I'm pretty optimistic. Five years ago, I wouldn’t have guessed that companies would be talking seriously and publicly about pay equity and pay parity. I’m seeing people just joining the workforce focus more on fulfillment and inclusion in their workplaces.

What is the major blocker for women in tech?

Men who refuse to give up power, or change the culture that’s benefitted them. Research out of Australia showed that only 17% of men are actively advocating for gender equity in the workplace despite the majority of men saying that they support it. Lots of folks focus on growing the pipeline when that's not the problem: the problem is that tech culture is not built for women to be successful in.

What does that look like? Women are more likely to be seen as “abrasive”, be punished for negotiating their pay, and be told they’re “not a team player” when they self advocate. That’s driven by unconscious bias, but men aren’t helping to interrupt those patterns.

Organizations that say women need to advocate for themselves, actually tend to blame women more for their lack of advancement. Research shows that men and women tend to act similarly in the workplace but are treated very differently for that behavior.

Would you say that women have been doing their part to overcome the adversity?

We've been shoving against the glass ceiling for a while. If there were anything I’d offer, it's that we should be active allies to each other. For example, women who are able should women with disabilities, White women should support women of color, etc.

We're talking about the employees of a particular company, but how about the leadership, the structure, the corporate groups? Do you think that they've been doing their part, and if not, what could they be doing better?

Many companies invest in D&I, but most companies have not invested in structural solutions. They won’t make significant advances by simply having cultural celebrations and unconscious bias training.

Companies have to be looking deeper and making bigger changes:

  • Have you designed your assessment process in a way that’s bias-resistant?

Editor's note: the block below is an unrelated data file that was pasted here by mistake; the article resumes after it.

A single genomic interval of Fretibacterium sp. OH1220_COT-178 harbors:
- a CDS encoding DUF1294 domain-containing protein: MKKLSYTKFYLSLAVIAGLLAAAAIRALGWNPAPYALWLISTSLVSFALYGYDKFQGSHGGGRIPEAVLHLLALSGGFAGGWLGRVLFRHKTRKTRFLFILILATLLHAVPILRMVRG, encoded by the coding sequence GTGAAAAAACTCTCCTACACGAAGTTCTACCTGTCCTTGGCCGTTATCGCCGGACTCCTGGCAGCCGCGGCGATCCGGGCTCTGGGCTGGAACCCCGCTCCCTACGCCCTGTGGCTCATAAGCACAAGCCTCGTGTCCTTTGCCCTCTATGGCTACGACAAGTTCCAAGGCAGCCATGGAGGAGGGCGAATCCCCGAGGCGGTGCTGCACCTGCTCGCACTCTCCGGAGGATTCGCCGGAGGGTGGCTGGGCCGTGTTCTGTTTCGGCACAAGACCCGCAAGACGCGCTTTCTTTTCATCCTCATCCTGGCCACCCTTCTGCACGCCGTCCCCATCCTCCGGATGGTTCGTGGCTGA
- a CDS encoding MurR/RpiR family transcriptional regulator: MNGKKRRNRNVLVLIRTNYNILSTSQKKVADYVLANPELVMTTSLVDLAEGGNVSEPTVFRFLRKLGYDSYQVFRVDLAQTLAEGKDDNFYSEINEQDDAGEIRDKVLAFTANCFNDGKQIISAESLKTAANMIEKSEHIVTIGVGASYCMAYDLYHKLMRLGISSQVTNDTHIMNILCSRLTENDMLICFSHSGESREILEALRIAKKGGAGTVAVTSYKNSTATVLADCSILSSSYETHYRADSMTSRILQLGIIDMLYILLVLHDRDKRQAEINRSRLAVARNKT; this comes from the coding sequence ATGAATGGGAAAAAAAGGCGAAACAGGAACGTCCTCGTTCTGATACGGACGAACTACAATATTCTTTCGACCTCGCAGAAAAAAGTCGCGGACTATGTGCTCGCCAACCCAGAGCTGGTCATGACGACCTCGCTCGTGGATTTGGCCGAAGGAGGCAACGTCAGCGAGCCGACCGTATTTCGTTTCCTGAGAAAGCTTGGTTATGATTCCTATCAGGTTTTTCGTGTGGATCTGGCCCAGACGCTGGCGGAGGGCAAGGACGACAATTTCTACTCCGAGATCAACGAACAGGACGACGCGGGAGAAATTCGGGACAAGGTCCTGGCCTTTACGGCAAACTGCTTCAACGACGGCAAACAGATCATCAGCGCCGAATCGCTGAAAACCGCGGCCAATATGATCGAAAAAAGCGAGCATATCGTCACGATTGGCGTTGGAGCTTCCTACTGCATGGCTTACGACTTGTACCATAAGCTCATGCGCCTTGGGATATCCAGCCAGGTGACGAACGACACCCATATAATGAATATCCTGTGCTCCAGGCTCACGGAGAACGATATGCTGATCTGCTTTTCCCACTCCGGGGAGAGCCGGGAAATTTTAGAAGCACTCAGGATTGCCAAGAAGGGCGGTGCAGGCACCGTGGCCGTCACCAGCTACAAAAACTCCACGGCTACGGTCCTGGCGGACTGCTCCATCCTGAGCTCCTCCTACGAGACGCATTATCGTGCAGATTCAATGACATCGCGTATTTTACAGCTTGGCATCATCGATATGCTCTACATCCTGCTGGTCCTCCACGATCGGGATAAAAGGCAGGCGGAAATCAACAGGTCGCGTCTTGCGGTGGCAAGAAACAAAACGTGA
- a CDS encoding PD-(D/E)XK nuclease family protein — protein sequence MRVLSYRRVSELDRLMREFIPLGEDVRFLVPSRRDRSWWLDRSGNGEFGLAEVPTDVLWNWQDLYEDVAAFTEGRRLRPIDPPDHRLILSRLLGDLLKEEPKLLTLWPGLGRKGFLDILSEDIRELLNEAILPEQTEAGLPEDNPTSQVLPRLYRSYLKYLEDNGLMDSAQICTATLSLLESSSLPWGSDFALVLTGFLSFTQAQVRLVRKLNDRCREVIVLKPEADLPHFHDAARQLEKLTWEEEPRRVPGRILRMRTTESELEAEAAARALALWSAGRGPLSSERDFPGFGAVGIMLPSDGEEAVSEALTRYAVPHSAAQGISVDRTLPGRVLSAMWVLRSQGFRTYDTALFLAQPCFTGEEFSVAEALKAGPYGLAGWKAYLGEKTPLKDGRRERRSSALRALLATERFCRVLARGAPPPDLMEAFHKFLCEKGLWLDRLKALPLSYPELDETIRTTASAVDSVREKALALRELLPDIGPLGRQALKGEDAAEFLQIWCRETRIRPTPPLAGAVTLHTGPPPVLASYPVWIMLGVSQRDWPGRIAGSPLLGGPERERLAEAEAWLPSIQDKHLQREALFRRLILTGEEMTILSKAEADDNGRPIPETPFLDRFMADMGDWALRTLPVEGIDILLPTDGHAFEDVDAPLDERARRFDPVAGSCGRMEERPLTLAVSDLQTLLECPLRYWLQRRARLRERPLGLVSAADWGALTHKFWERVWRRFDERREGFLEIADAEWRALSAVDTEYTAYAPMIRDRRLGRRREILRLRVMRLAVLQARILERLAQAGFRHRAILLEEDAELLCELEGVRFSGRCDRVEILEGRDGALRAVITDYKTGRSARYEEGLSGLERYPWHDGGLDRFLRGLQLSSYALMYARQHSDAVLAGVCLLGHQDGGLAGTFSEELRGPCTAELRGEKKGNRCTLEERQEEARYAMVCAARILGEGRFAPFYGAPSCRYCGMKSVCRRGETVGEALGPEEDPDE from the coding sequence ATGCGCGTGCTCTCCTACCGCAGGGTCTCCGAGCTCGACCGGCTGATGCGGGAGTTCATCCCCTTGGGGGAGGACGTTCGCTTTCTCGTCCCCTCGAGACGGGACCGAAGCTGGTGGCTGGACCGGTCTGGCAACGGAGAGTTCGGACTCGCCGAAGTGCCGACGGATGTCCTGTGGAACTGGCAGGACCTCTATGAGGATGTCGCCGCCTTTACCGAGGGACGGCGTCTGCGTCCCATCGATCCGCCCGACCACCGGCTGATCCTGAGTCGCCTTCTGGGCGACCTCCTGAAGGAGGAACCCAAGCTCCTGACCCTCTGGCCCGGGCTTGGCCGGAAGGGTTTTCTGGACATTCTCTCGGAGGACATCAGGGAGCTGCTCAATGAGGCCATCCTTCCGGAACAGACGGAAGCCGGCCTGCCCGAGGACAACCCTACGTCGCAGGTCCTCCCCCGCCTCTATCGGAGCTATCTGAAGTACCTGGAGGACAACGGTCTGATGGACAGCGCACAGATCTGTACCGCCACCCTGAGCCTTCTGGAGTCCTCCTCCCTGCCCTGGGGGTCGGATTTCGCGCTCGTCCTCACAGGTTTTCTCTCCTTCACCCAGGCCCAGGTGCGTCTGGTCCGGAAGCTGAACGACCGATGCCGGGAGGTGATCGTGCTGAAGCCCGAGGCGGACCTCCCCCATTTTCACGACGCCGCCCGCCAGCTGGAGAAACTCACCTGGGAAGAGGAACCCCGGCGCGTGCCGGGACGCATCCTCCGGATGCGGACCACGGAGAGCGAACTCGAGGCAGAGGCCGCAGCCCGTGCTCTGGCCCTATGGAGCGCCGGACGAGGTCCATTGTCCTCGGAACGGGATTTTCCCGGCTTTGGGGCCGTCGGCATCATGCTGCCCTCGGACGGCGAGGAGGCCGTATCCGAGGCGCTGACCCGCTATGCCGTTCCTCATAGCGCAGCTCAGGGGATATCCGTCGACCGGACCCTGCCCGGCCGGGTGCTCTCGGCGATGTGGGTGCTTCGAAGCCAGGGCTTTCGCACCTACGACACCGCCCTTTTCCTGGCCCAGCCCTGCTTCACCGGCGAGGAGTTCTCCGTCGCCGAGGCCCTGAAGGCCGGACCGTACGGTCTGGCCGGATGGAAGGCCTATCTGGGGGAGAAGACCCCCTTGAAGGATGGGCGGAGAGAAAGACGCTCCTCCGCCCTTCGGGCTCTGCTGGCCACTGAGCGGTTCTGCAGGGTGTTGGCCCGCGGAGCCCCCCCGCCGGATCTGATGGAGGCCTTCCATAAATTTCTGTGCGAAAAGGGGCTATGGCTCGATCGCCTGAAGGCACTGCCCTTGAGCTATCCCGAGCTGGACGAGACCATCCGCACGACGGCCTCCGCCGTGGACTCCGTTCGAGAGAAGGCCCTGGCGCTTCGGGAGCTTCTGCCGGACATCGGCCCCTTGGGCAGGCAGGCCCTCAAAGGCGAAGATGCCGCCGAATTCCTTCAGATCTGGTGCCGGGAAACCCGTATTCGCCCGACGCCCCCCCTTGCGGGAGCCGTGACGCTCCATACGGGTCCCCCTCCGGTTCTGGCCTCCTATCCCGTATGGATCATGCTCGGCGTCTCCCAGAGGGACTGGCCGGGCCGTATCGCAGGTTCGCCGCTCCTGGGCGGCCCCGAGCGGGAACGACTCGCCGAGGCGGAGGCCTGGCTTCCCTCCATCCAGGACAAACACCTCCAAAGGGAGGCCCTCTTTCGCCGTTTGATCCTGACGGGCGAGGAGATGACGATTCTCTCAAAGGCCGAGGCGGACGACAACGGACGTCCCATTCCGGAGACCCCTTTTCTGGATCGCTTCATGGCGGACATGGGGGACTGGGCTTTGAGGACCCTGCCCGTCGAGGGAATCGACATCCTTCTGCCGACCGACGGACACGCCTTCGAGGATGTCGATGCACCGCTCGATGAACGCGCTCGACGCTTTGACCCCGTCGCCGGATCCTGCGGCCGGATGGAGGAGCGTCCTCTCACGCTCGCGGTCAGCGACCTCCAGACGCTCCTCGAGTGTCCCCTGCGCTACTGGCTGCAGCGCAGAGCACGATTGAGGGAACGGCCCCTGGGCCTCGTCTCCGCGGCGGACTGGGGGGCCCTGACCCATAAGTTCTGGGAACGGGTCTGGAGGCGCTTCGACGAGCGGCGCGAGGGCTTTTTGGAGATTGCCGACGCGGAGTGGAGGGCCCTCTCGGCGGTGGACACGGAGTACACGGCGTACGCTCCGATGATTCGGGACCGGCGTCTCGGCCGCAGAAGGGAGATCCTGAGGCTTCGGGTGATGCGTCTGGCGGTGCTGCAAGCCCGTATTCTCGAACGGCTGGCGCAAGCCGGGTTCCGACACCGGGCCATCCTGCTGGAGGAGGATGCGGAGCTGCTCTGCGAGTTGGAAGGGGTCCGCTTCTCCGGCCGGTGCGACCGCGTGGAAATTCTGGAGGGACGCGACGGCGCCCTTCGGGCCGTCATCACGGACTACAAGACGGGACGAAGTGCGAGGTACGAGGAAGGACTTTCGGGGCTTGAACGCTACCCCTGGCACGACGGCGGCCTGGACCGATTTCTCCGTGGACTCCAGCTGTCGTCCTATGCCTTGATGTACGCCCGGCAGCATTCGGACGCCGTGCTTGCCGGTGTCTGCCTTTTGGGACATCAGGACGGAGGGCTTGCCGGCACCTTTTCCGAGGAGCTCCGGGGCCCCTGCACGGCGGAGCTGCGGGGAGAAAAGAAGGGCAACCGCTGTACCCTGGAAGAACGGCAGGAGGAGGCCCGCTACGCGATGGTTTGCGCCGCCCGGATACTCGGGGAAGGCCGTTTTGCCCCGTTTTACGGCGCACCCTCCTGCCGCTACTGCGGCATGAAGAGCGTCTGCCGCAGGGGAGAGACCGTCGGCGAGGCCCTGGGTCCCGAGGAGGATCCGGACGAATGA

• Is your performance review equitable?
  • Are you auditing your promotion rates?

What is your opinion on the state of gender diversity or diversity in general at Atlassian?

I'm proud of the progress that we've made. We've made significant gains in gender balance across our team, which has been driving not only be increased hiring for underrepresented people, but also increased retention. That means that folks are happy and feel valued, which is critically important. We're also proud to have improved representation not only in junior levels, but in our senior leadership at well. Our latest data is available at atlassian.com/belonging.

Do you feel like there's been a lot of progress that you've witnessed specifically since you joined the company?

I recently met a new leader at Atlassian, and he had told me that he heard our culture had become kinder over the last few years. To me, that was an enormous win. But what gets me the most excited is that it’s not just me--or even our People Team--making that happen. That’s about each person coming to work and making the environment better for their teammates.

Is there anything else big that you're currently working on, that you want to work on that you think is worth mentioning?

I think the big things that we're thinking about now are really about ensuring that folks are learning and growing. We're also studying how people collaborate at Atlassian to understand where we might be able to nudge folks into more inclusive collaboration behaviors.

If there was one thing the rest of the industry could learn Atlassian about building a stronger and more diverse team what would it be?

We need to focus on teams. At Atlassian, we report on the balance of our workforce at the team level. Why? Because that’s where you get the experience and benefit of diversity.

What advice would you give a young woman starting out in the tech industry on how to avoid gender blockers at work?

Find your squad: those people who will support you when you hit whatever blockers you encounter. There are many of us working hard to create an industry that is equitable, but blockers still do exist. In the meantime, develop your support community, mentors, friends, people you can share your successes and your challenges and struggles with because that's what's gonna get you through.

And what advice would you give a young man or anyone that identifies as the majority on how to avoid becoming or inadvertently supporting gender discrimination?

Be humble and listen to the women and trans and non binary folks. Our world is designed for you to not value the voices of underrepresented people, so fight against that. Believe us when we tell our stories.

When we tell you something, it might seem surprising. Respectfully, you’re probably not the best person to judge whether someone is real or imagined. What happened if you believed us, and acted accordingly?

Imagine the world we would have if each person every day did one thing, just one thing, to create opportunity for someone who is more marginalized than themselves. That would be a pretty different world and it wouldn't require a lot from each one of us. Our ability to do that is predicated on listening openly to each other, and being willing to take action where we can.

A big thank you to Aubrey and her team at Atlassian for taking the time to talk to me! Keep an eye out for our next interviews with BlueJeans and Freshworks and for our upcoming white paper on how we can brighten the future of gender equity in tech.